TIPS in a Rising Interest Rate Environment

Scott Cameron, CFA



With interest rates at historically low levels, many people assume that interest rates must eventually rise. This belief has investors focused on the impact that rising rates may have on their fixed income portfolios. The primary measure of interest rate risk is duration. Duration is a measure of the sensitivity of the price of a fixed income investment to a change in interest rates and is measured in years.

Average Effective
US OE High Yield 3.74
US OE Inflation-Protected Bond 6.36
US OE Intermediate Government 4.23
US OE Intermediate-Term Bond 4.85
US OE Multi-Sector Bond 4.36
US OE Short Government 1.97
US OE Short-Term Bond 2.29
US OE World Bond 5.41
Source: Morningstar Direct, Data as of March 31, 2013

As retirement plan committees look at their investment menus, inflation-protected bonds stand out as an asset class with high duration and the potential for the greatest negative impact from rising interest rates. The table to the right shows the average duration for mutual funds in a variety of fixed income categories that are common within the retirement plan investment menus.

So as committees evaluate their investment menus, the question arises as to whether it makes sense to include inflation-protected bonds when they carry so much interest rate risk. Giving credence to this concern is a transition that Vanguard has recently made; transitioning the inflation-protected bond allocation within their target date fund series from a portfolio with duration of 8.45 years to a newly launched Short-Term Inflation-Protected Securities Index Fund with duration of 2.4 years.

Unfortunately, there is no simple black and white answer. As with most investment decisions, the choice is dependent on the specific objectives and the tolerance for different types of risks within a portfolio. Our objective in this paper is to outline the key concepts that should be understood in making this decision and to highlight the strengths and weaknesses of the asset class within a portfolio.


Treasury Inflation-Protected Securities (TIPS) are bonds issued by the U.S. Treasury that provide inflation protection. These can be attractive for investors, as traditional Treasury bonds are subject to the risk that inflation will erode the value of the interest that these bonds pay. TIPS specifically protect against rises in the Consumer Price Index for Urban Households (CPI-U) which is calculated by the U.S. Bureau of Labor Statistics.

The principal value of a TIPS bond is adjusted based on changes in CPI-U. If inflation exists, the principal value of the bond is adjusted upward to account for the increases inflation. If deflation exists, the principal value is decreased to account for the decline in CPI-U. The principal value can never fall below the par value of the bond. At maturity investors are paid back the adjusted principal value. The interest rate for a bond is set at auction and the rate is fixed for the term of the bond. The fixed interest rate is multiplied by the adjusted principal value to determine the interest payment.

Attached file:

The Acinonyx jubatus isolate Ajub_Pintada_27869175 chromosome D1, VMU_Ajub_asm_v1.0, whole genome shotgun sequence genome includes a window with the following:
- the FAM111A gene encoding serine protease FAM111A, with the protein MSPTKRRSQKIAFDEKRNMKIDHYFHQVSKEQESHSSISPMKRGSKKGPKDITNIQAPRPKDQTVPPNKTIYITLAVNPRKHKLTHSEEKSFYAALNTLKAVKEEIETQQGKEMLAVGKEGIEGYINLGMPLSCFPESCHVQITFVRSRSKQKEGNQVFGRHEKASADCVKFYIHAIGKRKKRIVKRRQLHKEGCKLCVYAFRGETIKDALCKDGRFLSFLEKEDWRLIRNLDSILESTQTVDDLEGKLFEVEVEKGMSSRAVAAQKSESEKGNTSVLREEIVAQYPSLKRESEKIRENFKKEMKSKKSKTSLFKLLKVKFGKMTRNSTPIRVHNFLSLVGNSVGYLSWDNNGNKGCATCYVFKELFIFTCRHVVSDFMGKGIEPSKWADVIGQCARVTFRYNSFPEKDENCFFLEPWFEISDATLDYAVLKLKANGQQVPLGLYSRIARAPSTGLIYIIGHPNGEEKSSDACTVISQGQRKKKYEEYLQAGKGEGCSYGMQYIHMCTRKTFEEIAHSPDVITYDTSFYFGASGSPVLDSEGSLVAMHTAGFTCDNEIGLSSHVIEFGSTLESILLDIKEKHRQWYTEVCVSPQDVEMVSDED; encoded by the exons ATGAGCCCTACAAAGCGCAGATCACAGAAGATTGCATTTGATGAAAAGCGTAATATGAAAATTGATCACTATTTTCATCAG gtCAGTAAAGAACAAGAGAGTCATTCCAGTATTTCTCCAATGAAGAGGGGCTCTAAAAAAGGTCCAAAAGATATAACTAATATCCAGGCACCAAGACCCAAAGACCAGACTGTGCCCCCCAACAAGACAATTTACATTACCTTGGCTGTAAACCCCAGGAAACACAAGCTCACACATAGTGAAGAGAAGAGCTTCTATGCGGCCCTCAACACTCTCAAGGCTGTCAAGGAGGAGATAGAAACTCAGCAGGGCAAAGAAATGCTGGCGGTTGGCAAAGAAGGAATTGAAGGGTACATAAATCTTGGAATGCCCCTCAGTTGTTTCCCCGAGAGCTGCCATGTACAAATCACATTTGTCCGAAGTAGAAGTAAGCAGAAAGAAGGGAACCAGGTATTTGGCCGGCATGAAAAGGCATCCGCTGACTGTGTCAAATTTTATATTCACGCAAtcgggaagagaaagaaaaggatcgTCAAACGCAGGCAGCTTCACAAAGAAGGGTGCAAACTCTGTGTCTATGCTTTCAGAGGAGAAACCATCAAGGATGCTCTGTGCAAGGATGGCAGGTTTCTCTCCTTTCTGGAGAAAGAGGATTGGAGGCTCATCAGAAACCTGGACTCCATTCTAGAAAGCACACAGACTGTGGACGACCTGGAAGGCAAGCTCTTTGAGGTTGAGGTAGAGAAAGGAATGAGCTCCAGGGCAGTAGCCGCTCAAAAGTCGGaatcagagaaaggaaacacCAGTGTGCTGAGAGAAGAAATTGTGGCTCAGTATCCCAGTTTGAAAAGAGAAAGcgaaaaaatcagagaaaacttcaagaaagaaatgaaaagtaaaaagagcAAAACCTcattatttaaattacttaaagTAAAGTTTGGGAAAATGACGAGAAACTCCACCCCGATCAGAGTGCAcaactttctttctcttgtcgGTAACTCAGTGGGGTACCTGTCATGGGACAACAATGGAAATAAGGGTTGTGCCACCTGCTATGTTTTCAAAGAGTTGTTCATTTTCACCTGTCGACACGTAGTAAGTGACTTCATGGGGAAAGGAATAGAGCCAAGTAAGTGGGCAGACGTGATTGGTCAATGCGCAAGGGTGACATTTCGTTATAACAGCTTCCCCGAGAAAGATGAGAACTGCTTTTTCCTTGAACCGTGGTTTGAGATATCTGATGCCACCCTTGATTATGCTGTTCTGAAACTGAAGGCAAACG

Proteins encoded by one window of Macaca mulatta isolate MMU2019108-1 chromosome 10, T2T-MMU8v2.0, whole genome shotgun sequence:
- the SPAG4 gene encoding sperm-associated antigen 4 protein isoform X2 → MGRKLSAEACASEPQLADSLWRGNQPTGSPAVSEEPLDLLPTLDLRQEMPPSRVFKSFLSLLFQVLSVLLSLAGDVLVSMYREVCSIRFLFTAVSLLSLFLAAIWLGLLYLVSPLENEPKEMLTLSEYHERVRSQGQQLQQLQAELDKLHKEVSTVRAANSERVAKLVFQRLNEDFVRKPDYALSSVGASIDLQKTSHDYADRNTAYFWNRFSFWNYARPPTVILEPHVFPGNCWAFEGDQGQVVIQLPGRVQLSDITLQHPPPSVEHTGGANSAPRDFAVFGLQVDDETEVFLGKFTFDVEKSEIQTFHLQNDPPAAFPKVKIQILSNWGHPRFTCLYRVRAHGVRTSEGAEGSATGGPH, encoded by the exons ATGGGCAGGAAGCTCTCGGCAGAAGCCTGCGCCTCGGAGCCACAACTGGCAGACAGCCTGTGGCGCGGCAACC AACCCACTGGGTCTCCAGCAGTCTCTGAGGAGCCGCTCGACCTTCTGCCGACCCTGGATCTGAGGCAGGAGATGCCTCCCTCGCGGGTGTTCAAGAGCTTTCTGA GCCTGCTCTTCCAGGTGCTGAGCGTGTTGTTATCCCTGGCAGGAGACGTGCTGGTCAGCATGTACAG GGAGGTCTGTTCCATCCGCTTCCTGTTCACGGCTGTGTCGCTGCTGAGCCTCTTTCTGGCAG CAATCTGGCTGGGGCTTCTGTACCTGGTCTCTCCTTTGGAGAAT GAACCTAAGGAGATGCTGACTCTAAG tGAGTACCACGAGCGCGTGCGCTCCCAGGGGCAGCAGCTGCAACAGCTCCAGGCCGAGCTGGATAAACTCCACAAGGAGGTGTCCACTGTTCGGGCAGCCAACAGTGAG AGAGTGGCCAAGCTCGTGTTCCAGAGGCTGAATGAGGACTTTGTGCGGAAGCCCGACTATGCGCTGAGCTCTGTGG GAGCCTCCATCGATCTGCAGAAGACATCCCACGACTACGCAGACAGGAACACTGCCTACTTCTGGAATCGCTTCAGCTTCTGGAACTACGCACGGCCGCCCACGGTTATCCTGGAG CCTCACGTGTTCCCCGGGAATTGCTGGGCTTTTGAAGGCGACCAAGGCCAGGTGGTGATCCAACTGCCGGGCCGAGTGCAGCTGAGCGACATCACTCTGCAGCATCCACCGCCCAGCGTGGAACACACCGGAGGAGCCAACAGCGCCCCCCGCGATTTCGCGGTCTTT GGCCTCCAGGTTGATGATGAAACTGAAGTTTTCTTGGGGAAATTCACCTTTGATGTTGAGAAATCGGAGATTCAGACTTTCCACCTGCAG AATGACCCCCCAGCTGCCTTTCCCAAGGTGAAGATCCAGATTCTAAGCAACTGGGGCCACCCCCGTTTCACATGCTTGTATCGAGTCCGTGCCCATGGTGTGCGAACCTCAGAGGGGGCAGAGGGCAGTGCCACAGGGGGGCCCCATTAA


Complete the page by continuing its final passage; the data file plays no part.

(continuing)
TIPS are generally considered low-risk investments because they combine the credit risk protection of U.S. Treasuries with inflation protection. Theoretically, because of the inflation protection insurance that TIPS provide, they should have slightly lower returns over the long-term when compared to similar nominal Treasuries that are subject to inflation risk.

TIPS were first issued in 1997 and there are currently 37 outstanding securities. TIPS are issued in 5-, 10-, and 30-year maturities by the U.S. Treasury. Since first launching in 1997, the TIPS market has matured with a wide variety of maturities for investors.


TIPS are a relatively new asset class with the first issuance only 16 years ago. As a result, we only have observed TIPS performance for a very short window. The short window also coincides with modest inflation and declining interest rates making it very difficult for investors to fully grasp how their TIPS investment might perform during different market environments.

In order to better understand how TIPS might behave in different market environments, it is important to understand the drivers of TIPS returns. The return for TIPS can be broken down into three components: the inflation adjustment, the level of real yields, and changes in real yields.

Inflation Adjustment

Built directly into the TIPS structure is the inflation adjustment. The principal value the security is adjusted every 6 months based on the CPI-U rate. All TIPS bonds have the same inflation adjustment regardless of maturity, so a 5 year bond will have the same principal adjustment as a 30 year bond. The inflation adjustment provides the protection within the bonds against a spike in unexpected inflation.

Level of Real Yield

Real yield is the yield on a bond above the rate of inflation. All investing is focused on achieving "real" growth of wealth. Investors are willing to forego current consumption with the objective of investing to grown their purchasing power in the future. In order to determine wheter an investment has been successful, and investor needs to understand the real (inflation-adjusted) return that they have generated (or expect to generate).

For traditional Treasury bonds, the real yield is estimated based on the nominal yield minus the expected inflation. For TIPS, because of the inflation protection built into the security, the real yield is simply the yield on the bond.